Wednesday, August 15, 2018

“A chance to lead the world”: Why Vic must get smart about short lets

A leading accommodation group has backed calls for Airbnb agents to be licenced following a series of out-of-control parties at short-let properties across Melbourne.

Chris Fozard of the Budget Motel Chain says the Victorian government needs to work with Airbnb to find a solution, instead of hastily introducing laws as a “knee-jerk reaction” to the issue of disruptive and violent guests.

He said: “Almost weekly in Victoria we are seeing news reports of Airbnb properties being damaged or where violence has broken out during organised parties, and in the case of Laa Chol, caused death.

“I agree with the Australian Resident Accommodation Managers Association (ARAMA), where short-stay agents should be required to get a licence. 

“This licence should also require short-stay agents to follow local health and safety regulations, as the Accommodation Association of Australia has said.”

Last week, Accomnews spoke exclusively with Airbnb’s public affairs manager for Australia and New Zealand, Julian Crowley, who said the group was pressing the Victorian government to pass new anti-party laws as a matter of urgency.

We also spoke with Trevor Rawnsley of ARAMA, who urged the Andrews government to continue working with accom groups on a measured solution.

He said: “We strongly recommend that it is essential that any person who operates as a letting business on behalf of another person needs to hold a licence.

“This is absolutely critical.”

Mr Fozard says that while some moteliers remain hostile to Airbnb, others have accepted the platform and embraced it – listing their homes and units on Airbnb.

“The genie is out of the bottle, we can’t put it back in and why would we try?” he said.

But he did argue the need for legislation to regulate the short-let sector.

“Moteliers and hoteliers in Australia are required to adhere to federal, state and council laws relating to accommodation and these need to be reviewed, or implemented, to ensure that local councils have guidelines to follow.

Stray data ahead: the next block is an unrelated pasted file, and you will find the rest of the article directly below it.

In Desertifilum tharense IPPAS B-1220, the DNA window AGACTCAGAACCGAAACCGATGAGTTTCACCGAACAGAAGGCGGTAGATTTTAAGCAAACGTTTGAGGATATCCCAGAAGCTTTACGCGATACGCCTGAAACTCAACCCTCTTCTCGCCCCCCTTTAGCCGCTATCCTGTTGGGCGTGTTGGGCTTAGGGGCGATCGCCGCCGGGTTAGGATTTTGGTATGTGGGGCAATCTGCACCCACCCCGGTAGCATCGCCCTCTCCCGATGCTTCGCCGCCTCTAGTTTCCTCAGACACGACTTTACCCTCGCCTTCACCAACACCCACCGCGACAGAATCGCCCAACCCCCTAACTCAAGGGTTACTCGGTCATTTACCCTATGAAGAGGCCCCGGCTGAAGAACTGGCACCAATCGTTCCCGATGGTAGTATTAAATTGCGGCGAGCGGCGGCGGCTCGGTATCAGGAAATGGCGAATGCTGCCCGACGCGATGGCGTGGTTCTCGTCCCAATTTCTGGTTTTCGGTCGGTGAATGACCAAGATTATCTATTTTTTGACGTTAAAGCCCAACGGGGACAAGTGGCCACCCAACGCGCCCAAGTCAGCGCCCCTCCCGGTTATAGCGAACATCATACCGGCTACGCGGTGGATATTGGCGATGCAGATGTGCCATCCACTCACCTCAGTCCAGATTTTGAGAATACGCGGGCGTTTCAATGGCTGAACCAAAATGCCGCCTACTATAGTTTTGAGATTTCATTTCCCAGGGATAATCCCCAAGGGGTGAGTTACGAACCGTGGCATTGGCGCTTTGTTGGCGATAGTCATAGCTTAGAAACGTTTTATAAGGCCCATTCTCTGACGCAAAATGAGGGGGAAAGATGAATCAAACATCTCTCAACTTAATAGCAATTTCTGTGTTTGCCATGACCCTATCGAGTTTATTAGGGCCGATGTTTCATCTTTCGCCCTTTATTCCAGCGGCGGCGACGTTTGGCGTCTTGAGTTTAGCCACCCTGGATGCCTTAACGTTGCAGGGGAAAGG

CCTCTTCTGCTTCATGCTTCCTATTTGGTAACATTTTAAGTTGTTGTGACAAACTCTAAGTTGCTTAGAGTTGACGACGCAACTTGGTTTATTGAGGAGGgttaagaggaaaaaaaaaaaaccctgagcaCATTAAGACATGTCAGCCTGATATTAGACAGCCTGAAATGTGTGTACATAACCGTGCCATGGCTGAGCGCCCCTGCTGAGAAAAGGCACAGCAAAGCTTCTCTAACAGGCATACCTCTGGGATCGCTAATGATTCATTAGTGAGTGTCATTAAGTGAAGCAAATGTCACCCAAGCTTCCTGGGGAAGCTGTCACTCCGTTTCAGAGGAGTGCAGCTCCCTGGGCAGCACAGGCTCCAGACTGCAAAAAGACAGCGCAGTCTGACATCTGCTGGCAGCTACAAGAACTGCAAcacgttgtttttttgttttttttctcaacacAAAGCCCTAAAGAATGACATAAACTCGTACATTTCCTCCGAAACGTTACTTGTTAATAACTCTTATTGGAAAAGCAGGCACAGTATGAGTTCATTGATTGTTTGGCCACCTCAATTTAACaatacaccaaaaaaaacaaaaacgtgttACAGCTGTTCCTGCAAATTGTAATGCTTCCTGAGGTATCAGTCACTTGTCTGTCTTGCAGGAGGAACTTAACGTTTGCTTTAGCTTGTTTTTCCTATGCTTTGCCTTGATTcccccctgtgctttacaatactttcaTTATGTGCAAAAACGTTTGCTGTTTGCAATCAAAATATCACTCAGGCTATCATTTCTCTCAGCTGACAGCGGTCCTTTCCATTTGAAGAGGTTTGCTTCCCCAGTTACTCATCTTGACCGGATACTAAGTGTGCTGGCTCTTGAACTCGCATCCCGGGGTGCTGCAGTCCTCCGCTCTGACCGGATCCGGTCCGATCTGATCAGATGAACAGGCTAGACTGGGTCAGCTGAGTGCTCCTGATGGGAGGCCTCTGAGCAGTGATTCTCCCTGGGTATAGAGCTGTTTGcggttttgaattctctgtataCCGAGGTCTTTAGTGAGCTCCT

“A regular comment we hear from Budget Motel Chain members is ‘we have to follow the laws and can be shut down instantly if we don’t, so why don’t they?’

“The Victorian government has a chance to lead the world here, it needs to ensure that all relevant industry bodies are involved and it’s crucial that they get it right.

“Let’s not miss the opportunity.”

Mr Fozard argues funds raised through licencing could go towards employing inspectors to check properties and ensure transparency within the sector.

“You need a licence to fish, operate a boat, drive a car or bus and run a motel, so why not introduce a yearly licence for short-stay properties, only issued once proof of the correct insurance has been supplied?

 “Rarely do Airbnb properties employ receptionists or housekeepers, and I doubt that owners of these properties lodge every booking to the Australian Tax Office. 

“So currently, are they getting tax-free money from renting out their properties?

“The Accommodation industry needs to be looked at from all tiers of government, not just state by state with ad hoc laws put into place.”

It is believed the Victorian parliament will this week discuss its Bill regulating apartment short-lets following intense public pressure to resolve the party-let issue. The Bill does not, though, cover Airbnb-style lets of private houses.

About Kate Jackson

Kate Jackson
Kate Jackson is the editor of Accomnews and Accom Management Guide. You can reach her at any time with questions or submissions: [email protected]

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